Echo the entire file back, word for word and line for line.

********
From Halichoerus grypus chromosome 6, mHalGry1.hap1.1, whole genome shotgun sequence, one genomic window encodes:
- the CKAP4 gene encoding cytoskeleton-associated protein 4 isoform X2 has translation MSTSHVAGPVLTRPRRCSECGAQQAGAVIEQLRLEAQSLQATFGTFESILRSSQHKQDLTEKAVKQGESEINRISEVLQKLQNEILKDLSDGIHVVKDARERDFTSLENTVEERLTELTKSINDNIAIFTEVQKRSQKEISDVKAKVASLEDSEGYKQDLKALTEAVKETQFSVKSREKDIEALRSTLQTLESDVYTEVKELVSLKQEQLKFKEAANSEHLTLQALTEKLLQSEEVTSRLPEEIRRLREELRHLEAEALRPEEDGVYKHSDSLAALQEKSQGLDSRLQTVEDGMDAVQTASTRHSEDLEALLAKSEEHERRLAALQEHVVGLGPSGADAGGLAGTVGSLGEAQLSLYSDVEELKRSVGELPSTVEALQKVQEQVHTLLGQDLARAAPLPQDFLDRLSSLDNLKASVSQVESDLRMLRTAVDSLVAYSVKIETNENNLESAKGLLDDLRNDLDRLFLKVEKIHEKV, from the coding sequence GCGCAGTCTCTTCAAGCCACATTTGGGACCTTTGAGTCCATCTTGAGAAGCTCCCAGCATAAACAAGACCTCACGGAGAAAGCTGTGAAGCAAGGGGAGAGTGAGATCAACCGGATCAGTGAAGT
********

From Halichoerus grypus chromosome 6, mHalGry1.hap1.1, whole genome shotgun sequence, one genomic window encodes:
- the CKAP4 gene encoding cytoskeleton-associated protein 4 isoform X2 has translation MSTSHVAGPVLTRPRRCSECGAQQAGAVIEQLRLEAQSLQATFGTFESILRSSQHKQDLTEKAVKQGESEINRISEVLQKLQNEILKDLSDGIHVVKDARERDFTSLENTVEERLTELTKSINDNIAIFTEVQKRSQKEISDVKAKVASLEDSEGYKQDLKALTEAVKETQFSVKSREKDIEALRSTLQTLESDVYTEVKELVSLKQEQLKFKEAANSEHLTLQALTEKLLQSEEVTSRLPEEIRRLREELRHLEAEALRPEEDGVYKHSDSLAALQEKSQGLDSRLQTVEDGMDAVQTASTRHSEDLEALLAKSEEHERRLAALQEHVVGLGPSGADAGGLAGTVGSLGEAQLSLYSDVEELKRSVGELPSTVEALQKVQEQVHTLLGQDLARAAPLPQDFLDRLSSLDNLKASVSQVESDLRMLRTAVDSLVAYSVKIETNENNLESAKGLLDDLRNDLDRLFLKVEKIHEKV, from the coding sequence GCGCAGTCTCTTCAAGCCACATTTGGGACCTTTGAGTCCATCTTGAGAAGCTCCCAGCATAAACAAGACCTCACGGAGAAAGCTGTGAAGCAAGGGGAGAGTGAGATCAACCGGATCAGTGAAGT